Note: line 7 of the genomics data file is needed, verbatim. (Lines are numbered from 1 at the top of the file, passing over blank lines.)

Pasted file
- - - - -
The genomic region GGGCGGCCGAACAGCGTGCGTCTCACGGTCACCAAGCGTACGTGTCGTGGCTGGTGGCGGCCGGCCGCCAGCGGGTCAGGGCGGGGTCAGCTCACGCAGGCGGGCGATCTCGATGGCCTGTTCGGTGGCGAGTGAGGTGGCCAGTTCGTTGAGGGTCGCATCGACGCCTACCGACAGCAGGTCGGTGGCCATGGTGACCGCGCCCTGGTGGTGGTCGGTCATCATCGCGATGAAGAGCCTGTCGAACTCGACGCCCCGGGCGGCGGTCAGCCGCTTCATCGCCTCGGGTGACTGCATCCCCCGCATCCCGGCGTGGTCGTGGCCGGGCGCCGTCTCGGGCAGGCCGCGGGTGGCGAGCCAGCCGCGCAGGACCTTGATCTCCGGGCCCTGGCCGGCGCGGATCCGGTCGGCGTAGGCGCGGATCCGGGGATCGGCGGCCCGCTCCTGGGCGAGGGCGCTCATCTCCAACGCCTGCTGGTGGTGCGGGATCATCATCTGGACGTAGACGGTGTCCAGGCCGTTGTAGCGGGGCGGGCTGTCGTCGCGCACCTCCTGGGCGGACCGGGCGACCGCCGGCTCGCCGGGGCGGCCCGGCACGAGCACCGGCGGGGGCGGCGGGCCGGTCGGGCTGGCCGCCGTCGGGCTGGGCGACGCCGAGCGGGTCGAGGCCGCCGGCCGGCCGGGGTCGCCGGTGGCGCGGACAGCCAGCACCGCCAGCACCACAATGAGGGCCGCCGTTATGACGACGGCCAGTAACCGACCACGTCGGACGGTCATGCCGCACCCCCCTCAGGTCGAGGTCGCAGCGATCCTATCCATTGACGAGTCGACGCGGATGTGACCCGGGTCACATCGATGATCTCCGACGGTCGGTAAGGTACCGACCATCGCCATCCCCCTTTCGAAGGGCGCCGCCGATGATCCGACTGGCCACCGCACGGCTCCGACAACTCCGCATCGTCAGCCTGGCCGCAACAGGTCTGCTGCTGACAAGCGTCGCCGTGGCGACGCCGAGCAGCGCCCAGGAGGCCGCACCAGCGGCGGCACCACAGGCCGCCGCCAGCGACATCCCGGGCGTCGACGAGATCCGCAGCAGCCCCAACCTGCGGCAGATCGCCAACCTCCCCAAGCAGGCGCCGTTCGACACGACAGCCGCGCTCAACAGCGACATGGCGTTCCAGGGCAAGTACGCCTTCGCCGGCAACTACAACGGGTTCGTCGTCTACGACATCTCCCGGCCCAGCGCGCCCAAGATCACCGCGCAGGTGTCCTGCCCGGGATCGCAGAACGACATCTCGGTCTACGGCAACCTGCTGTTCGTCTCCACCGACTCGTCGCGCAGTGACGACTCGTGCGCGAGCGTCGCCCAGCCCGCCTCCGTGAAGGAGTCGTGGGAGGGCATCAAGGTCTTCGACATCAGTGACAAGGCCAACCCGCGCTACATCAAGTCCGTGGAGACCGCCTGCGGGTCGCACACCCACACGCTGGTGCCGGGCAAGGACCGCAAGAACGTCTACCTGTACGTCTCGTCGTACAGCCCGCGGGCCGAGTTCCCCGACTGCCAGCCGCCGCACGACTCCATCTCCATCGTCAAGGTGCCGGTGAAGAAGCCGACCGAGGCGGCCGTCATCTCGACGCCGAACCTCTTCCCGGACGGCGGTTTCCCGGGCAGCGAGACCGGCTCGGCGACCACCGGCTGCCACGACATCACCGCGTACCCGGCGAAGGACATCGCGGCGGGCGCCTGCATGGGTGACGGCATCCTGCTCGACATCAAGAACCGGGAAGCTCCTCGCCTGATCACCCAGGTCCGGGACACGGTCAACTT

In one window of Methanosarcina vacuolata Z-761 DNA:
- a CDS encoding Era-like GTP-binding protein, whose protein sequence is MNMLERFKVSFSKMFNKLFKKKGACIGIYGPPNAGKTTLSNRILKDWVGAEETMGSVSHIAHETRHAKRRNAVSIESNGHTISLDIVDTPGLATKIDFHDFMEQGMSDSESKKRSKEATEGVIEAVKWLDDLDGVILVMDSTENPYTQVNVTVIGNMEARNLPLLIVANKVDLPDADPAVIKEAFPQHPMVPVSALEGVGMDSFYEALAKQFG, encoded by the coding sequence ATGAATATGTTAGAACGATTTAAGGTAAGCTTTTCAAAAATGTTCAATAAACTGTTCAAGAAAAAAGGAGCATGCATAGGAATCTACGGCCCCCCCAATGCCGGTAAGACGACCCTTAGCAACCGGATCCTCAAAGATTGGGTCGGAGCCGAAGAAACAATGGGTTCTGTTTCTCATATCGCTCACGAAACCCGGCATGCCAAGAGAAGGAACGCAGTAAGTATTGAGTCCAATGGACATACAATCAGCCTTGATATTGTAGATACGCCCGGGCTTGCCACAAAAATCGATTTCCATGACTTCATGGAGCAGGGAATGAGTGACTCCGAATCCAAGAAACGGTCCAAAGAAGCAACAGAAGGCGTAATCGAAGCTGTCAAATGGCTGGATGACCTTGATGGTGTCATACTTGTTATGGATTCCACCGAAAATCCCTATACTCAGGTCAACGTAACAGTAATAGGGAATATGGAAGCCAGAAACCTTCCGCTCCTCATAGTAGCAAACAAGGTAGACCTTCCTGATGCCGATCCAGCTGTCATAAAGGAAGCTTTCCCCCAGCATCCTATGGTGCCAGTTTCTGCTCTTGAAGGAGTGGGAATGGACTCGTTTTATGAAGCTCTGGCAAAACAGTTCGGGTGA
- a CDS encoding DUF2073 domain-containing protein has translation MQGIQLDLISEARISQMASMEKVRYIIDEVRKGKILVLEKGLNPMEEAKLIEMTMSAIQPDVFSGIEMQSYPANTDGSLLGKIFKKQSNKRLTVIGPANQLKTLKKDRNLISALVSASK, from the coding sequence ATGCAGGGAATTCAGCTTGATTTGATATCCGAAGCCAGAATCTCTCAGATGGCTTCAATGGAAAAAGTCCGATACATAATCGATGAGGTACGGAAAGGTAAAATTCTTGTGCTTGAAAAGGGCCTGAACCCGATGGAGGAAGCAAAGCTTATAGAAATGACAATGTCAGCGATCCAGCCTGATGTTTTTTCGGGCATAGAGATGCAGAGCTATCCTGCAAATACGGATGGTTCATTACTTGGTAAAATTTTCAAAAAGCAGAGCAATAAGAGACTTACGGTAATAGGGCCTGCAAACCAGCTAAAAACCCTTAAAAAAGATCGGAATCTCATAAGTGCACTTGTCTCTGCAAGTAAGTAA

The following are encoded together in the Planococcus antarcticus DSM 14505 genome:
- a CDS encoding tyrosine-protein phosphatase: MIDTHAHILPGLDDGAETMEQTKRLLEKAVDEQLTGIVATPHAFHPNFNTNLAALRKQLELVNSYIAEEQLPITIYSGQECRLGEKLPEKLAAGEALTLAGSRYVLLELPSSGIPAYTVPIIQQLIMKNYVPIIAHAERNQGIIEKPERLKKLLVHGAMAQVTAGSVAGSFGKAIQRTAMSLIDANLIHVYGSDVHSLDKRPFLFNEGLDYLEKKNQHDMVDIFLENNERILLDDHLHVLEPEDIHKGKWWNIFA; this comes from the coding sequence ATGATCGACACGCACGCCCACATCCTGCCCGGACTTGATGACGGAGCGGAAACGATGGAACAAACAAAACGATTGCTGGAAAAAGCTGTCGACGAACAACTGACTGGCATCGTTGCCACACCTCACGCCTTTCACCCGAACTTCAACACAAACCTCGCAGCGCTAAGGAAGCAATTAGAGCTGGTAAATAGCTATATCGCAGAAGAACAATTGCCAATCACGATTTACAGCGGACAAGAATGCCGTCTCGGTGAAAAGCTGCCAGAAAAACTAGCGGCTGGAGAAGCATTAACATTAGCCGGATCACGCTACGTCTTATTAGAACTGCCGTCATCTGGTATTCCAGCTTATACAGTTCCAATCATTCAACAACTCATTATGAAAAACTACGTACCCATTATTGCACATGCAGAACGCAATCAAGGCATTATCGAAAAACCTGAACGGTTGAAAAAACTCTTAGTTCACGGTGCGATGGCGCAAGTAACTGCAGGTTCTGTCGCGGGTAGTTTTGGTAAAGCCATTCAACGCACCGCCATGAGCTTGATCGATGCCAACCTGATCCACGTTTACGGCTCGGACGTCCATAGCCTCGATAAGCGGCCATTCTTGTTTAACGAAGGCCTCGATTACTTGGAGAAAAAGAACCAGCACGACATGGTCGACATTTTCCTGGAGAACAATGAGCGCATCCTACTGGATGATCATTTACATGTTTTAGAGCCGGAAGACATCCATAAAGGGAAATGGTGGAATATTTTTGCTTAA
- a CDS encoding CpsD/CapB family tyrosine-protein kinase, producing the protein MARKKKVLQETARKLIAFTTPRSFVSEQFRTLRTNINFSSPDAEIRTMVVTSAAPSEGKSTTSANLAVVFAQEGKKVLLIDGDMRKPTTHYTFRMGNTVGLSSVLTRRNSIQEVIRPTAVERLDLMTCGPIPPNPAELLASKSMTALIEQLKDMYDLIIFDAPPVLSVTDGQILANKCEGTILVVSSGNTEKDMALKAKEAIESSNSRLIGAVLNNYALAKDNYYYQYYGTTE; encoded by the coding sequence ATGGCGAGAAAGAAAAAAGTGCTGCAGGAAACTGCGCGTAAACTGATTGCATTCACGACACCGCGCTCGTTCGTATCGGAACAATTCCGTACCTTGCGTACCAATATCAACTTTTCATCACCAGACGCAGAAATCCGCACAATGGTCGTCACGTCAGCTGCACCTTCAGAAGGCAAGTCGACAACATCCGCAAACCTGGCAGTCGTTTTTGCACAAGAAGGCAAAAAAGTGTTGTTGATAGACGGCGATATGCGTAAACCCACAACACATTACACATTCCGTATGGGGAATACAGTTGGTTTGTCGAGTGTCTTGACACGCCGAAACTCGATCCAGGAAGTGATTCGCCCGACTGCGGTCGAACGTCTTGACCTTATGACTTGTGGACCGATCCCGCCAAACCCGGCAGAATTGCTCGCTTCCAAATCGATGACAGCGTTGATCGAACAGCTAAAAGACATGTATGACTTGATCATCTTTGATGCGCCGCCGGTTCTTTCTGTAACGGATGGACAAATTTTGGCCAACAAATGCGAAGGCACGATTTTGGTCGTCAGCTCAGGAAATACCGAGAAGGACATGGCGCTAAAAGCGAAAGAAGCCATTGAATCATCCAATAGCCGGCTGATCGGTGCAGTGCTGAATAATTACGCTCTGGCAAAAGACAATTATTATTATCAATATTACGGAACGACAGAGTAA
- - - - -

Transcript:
- a CDS encoding CpsD/CapB family tyrosine-protein kinase, producing the protein MARKKKVLQETARKLIAFTTPRSFVSEQFRTLRTNINFSSPDAEIRTMVVTSAAPSEGKSTTSANLAVVFAQEGKKVLLIDGDMRKPTTHYTFRMGNTVGLSSVLTRRNSIQEVIRPTAVERLDLMTCGPIPPNPAELLASKSMTALIEQLKDMYDLIIFDAPPVLSVTDGQILANKCEGTILVVSSGNTEKDMALKAKEAIESSNSRLIGAVLNNYALAKDNYYYQYYGTTE; encoded by the coding sequence ATGGCGAGAAAGAAAAAAGTGCTGCAGGAAACTGCGCGTAAACTGATTGCATTCACGACACCGCGCTCGTTCGTATCGGAACAATTCCGTACCTTGCGTACCAATATCAACTTTTCATCACCAGACGCAGAAATCCGCACAATGGTCGTCACGTCAGCTGCACCTTCAGAAGGCAAGTCGACAACATCCGCAAACCTGGCAGTCGTTTTTGCACAAGAAGGCAAAAAAGTGTTGTTGATAGACGGCGATATGCGTAAACCCACAACACATTACACATTCCGTATGGGGAATACAGTTGGTTTGTCGAGTGTCTTGACACGCCGAAACTCGATCCAGGAAGTGATTCGCCCGACTGCGGTCGAACGTCTTGACCTTATGACTTGTGGACCGATCCCGCCAAACCCGGCAGAATTGCTCGCTTCCAAATCGATGACAGCGTTGATCGAACAGCTAAAAGACATGTATGACTTGATCATCTTTGATGCGCCGCCGGTTCTTTCTGTAACGGATGGACAAATTTTGGCCAACAAATGCGAAGGCACGATTTTGGTCGTCAGCTCAGGAAATACCGAGAAGGACATGGCGCTAAAAGCGAAAGAAGCCATTGAATCATCCAATAGCCGGCTGATCGGTGCAGTGCTGAATAATTACGCTCTGGCAAAAGACAATTATTATTATCAATATTACGGAACGACAGAGTAA